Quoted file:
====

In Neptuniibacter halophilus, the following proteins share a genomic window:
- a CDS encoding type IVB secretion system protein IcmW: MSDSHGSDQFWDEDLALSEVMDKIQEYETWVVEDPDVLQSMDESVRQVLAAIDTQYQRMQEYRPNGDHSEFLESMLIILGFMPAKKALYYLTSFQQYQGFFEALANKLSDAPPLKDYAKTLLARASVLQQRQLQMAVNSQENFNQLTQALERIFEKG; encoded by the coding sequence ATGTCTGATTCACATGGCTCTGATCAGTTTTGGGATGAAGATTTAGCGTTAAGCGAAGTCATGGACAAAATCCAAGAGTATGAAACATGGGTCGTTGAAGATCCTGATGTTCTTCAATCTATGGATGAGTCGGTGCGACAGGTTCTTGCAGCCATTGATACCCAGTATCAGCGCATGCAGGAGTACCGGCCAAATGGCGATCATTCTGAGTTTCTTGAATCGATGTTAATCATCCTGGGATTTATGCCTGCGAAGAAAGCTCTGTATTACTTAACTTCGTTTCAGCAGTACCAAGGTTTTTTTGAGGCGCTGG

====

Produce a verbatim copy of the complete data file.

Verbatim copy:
In Neptuniibacter halophilus, the following proteins share a genomic window:
- a CDS encoding type IVB secretion system protein IcmW: MSDSHGSDQFWDEDLALSEVMDKIQEYETWVVEDPDVLQSMDESVRQVLAAIDTQYQRMQEYRPNGDHSEFLESMLIILGFMPAKKALYYLTSFQQYQGFFEALANKLSDAPPLKDYAKTLLARASVLQQRQLQMAVNSQENFNQLTQALERIFEKG; encoded by the coding sequence ATGTCTGATTCACATGGCTCTGATCAGTTTTGGGATGAAGATTTAGCGTTAAGCGAAGTCATGGACAAAATCCAAGAGTATGAAACATGGGTCGTTGAAGATCCTGATGTTCTTCAATCTATGGATGAGTCGGTGCGACAGGTTCTTGCAGCCATTGATACCCAGTATCAGCGCATGCAGGAGTACCGGCCAAATGGCGATCATTCTGAGTTTCTTGAATCGATGTTAATCATCCTGGGATTTATGCCTGCGAAGAAAGCTCTGTATTACTTAACTTCGTTTCAGCAGTACCAAGGTTTTTTTGAGGCGCTGG